Story Archive » Volume 21 » Issue 5 »

January 31, 2014

That four-letter word: work

Work – mainstream, private, lucrative and honourable – may achieve for Aborigines what four decades of social engineering and handouts have not. Nigel Scullion (pictured with a Top End elder), the first NT based Minister for Indigenous Affairs, clearly does not want to amend the Land Rights Act which would trigger a national outcry by lower-case ‘l’ liberals. Yet he must bring into play Aboriginal assets that have lain idle for too long: Half a million square kilometers of freehold land, and thousands of working-age people on the dole. ERWIN CHLANDA reports. FULL STORY »

A way forward for Alice Plaza?

 

Is there a solution to the stalemate between the Town Council and Alice Plaza about the Plaza installing a grease trap on council land? KIERAN FINNANE reports on the latest round of questions and answers. Pictured: Patrons enjoying al fresco tables at Piccolo’s; the mostly closed doors of Alice Plaza’s  eastern frontage in the background. FULL STORY »

Elkedra jackaroo: station life in the 1950s

When at age 18 DES NELSON OAM (pictured) left his Cowra birthplace his boss warned, “I’ll give you six months, and you’ll be back”. To date, sixty years have passed, spent in the Territory. He’s only ever been back to Cowra for brief holidays. Here he recalls his earliest experiences of the place to which he has devoted his life and his first real experiences with Aboriginal people, the local Alyawarra, living on Elkedra Station where he had a job as a something of a jack-of-all-trades. FULL STORY »

The crucible of alcohol legislation

 

 

ALCOHOL WATCH #9 by Russell Guy.

Would this qualify as the shortest taxi ride in the world? Or just another vignette in the senseless saga of alcohol control measures in the Territory. Photo by ERWIN CHLANDA. FULL STORY »

New courts: new building project for CBD

 

Alice Springs is to get new Supreme Court facilities, doubling in size from one courtroom to two, with the existing courthouse turned over entirely to the busy Magistrates Court. FULL STORY »

Cover-up: Australia’s or Pilger’s?

UPDATED February 12, 6.55pm. See postscript in FULL STORY. 

Tomorrow is a day of remembering. It is the anniversary date of the apology by Prime Minister Kevin Rudd to the Stolen Generations. Marking the occasion in Alice Springs is another screening of Pilger’s Utopia. The organisers no doubt believe that Pilger’s film is a model document of remembering, but brief examination of a section of the film specifically about remembering history shows just how misleading his approach to this important process can be, writes KIERAN FINNANE. Pictured: Aboriginal prisoners on Rottnest Island in 1893 (crop).

  FULL STORY »

Offices? Court house? Either way no say for public.

UPDATE Wednesday 2:10 pm by ERWIN CHLANDA

Attorney General John Elferink says 14 Parsons Street would be a suitable location for new Supreme Court rooms and he has discussed the possibility with Michael Sitzler, of Sitzler Brothers, who owns the building. However, Mr Elferink says he had made it clear that the firm would need to seek any deal through the normal tender process, “like anyone else”.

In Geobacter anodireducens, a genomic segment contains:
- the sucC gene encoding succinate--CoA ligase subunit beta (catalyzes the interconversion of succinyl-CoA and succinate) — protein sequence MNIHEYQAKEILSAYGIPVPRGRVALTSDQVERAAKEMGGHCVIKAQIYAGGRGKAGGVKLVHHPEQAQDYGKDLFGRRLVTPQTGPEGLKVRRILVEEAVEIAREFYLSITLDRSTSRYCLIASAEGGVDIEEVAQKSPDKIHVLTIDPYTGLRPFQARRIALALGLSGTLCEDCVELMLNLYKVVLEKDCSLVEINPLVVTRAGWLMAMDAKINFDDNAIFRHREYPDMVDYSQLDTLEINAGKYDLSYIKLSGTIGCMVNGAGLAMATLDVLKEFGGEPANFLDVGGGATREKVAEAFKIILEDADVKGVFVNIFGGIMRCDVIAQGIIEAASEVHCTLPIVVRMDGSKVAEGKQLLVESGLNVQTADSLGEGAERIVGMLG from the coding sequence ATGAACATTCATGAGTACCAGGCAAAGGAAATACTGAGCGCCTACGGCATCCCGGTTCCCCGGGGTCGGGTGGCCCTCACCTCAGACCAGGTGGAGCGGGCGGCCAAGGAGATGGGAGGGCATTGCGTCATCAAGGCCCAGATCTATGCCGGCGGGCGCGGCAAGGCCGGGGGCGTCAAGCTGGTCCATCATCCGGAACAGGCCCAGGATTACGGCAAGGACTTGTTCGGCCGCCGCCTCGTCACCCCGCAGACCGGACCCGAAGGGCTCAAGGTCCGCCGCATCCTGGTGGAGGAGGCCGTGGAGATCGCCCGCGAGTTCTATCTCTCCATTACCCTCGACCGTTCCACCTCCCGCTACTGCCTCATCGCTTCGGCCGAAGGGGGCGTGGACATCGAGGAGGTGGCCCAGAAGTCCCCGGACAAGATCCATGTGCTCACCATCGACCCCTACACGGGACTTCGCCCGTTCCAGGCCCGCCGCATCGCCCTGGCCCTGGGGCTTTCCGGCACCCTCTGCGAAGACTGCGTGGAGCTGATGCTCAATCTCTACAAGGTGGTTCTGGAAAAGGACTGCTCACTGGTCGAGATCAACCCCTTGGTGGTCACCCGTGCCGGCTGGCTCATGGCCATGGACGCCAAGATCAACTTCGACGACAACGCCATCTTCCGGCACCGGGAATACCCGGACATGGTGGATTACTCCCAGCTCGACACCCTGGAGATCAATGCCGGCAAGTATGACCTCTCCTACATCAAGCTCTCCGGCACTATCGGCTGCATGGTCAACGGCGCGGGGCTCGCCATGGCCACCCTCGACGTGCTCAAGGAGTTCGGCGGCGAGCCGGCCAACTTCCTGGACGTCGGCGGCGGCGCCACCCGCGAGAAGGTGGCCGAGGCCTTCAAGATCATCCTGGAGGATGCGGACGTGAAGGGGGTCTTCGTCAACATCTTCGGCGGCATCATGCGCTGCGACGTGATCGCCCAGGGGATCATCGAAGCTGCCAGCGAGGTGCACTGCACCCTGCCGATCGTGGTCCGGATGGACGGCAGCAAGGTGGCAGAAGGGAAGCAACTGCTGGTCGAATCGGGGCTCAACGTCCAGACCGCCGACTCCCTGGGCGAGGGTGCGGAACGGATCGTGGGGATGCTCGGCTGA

ORIGINAL REPORT: Is there going to be an office building or a courthouse in 14 Parsons Street? Same thing, so far as the NT planning legislation is concerned. ERWIN CHLANDA reports. FULL STORY »

Open speed limit starts tomorrow

LETTER TO THE EDITOR

 

A 200km stretch of the Stuart Highway will undergo a 12 month open speed limit trial, starting tomorrow, writes Peter Styles, Minister for Transport.

  FULL STORY »

After rocky start, life skills village seems on track

Horror stories about public housing: People from the bush are given a dwelling in town. Within days a horde of relatives descends upon it, the place is trashed, the neighbours are in uproar and the pollies running for cover.

Now Aherlkeme, a training facility south of the Gap, may have the answer. After a rocky start in July 2011 new managers are getting tough on rules. Passing life skills courses there are becoming a condition for getting public housing. ERWIN CHLANDA reports.

UPDATE February 4:

Further details supplied by the Department of Housing, after enquiries from the Alice Springs News Online, are raising questions about the efficiency of the program. FULL STORY »

Pressure building on the grease trap issue

… but solution may be in sight

Council has come under new pressure over the grease trap issue with the Alice Plaza and it seems that there may be some progress. CEO Rex Mooney told councillors last night that Minister for Central Australia Matt Conlan raised the matter with Mayor Damien Ryan at the NRL match last Saturday. In consequence Mayor Ryan had requested that councillors be given a briefing. KIERAN FINNANE reports.

  FULL STORY »

Pilger’s polemic fails Australia and Aborigines

John Pilger’s recently-released film Utopia cannot rightly be called ‘documentary’ or ‘journalism’ if those words are still to have any standards attached to them. It does not ask questions, other than ones Pilger thinks he knows the answers to and to which he can lead his interviewee. It does not seek out or fairly treat a single dissenting point of view. It does not recognise complexity. It has all the irksome smugness – and the sing-song voice to boot – of a man in a pulpit who is quite sure of being right, writes KIERAN FINNANE. FULL STORY »